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if you are vaccinated, you're protected, you're not going to get sick, you're unlikely to die. if you are not vaccinated, the delta virus is going to find you, you are going to get infected and you are on high risk of getting hospitalized and dying. there is no doubt about that, john. >> i want to come back to it, the pressing questions as we see, let me go back to the vaccination map, if you look, massachusetts is doing pretty well. it says 63%. the district of columbia is at 54%, a bit behind. the city of boston and the district of columbia today announced that students when they go in school rooms should be masked. all students should be masked. the cdc had put out guidance a couple of weeks ago saying if you're the older students and you're vaccinated, you don't need a mask. is this going to become especially in the urban school districts a snowball down the hill, if you will, more people saying the cdc says maybe you don't need it, we'll go safe and require it? >> well, john, i think that when we need to make decisions based on the data. when the cdc made the recommendation if you're vaccinated you don't need to be
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masked, we did not have the delta variant, that is hypertransmissible. if we have a lot of transmission in your community, my recommendation is you mask. i think we'll go through periods of masking or unmasking depending on the data in the community, how much transmission there is and what percentage of vaccinated people we have. the more vaccinated people we have, the less transmission we'll have and the less likely we are that we'll need a mask. at this point, if i was in a community with high transmission and by high transmission, more than ten cases per 100,000 population, i would wear a mask if i'm going indoors to places that will be likely a mixture of vaccinated and unvaccinated individuals. >> i brought up this map again, as you were speaking, high transmission is the red and orange looking at this map. it is in more and more of america, but it is specifically hitting communities that have the lower vaccination rates. so, dr. del rio, you heard the governors trying to cajole people please get a shot, you're putting yourself at risk, putting your neighbor at risk, putting your community at risk, i can't walk into this building unless i have a vaccine and i do. some people require it. the nfl can't require its players to be vaccinated.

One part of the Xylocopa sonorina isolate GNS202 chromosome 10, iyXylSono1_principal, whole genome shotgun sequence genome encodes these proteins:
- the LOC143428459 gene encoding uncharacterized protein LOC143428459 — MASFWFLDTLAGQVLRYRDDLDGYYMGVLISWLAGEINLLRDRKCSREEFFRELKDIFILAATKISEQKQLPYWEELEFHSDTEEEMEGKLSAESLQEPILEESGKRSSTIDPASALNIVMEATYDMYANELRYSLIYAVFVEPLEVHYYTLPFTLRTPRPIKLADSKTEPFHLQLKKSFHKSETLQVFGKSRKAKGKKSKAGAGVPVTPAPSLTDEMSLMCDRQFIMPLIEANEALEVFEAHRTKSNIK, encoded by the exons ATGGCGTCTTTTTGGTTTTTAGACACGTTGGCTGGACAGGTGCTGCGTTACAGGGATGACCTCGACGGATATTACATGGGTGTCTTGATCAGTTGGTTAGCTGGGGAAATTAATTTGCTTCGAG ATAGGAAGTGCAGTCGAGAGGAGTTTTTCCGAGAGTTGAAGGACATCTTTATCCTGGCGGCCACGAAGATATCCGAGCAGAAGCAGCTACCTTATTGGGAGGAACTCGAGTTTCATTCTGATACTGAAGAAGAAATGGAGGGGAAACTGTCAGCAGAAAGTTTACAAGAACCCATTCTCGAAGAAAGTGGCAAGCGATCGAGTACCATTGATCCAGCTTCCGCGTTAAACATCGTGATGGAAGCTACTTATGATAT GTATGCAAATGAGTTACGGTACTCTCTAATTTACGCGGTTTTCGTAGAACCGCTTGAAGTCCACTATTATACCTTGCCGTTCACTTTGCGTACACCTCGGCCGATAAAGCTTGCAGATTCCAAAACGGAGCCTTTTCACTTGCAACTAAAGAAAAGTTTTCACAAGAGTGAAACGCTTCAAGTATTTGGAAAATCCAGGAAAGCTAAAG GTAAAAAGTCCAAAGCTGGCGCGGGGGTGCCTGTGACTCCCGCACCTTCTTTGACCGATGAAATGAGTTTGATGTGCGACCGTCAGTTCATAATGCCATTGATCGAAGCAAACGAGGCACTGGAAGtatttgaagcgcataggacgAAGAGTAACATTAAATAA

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but it has a new policy in place, we can show you a headline from the cnn story about this, essentially saying if you have a coronavirus problem, a covid problem, and you can't field a team, you will forfeit. where do you see this argument going about whether it is requirements, incentives or the word disincentives, where are we headed? >> i think we're increasingly heading towards organizations requiring vaccination for certain activities. we know many colleges and universities are requiring it for students to return in the fall. healthcare systems, many are starting to require it. i think you're going to see many businesses require vaccination. the reality is, as long as we have a pandemic and have an effective vaccine, we should be using it. i think one of the challenges, john, is still that the fda has not fully authorized the vaccines. i think when that happens, you'll see a lot of places requiring the vaccine. >> dr. del rio, grateful as always for your time and your insights. i wish we were having a more positive conversation, perhaps in the weeks ahead. thank you. up next, a member of the select committee investigating
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the capitol insurrection joins us. how to handle the republican boycott. and tough decisions about high profile witnesses.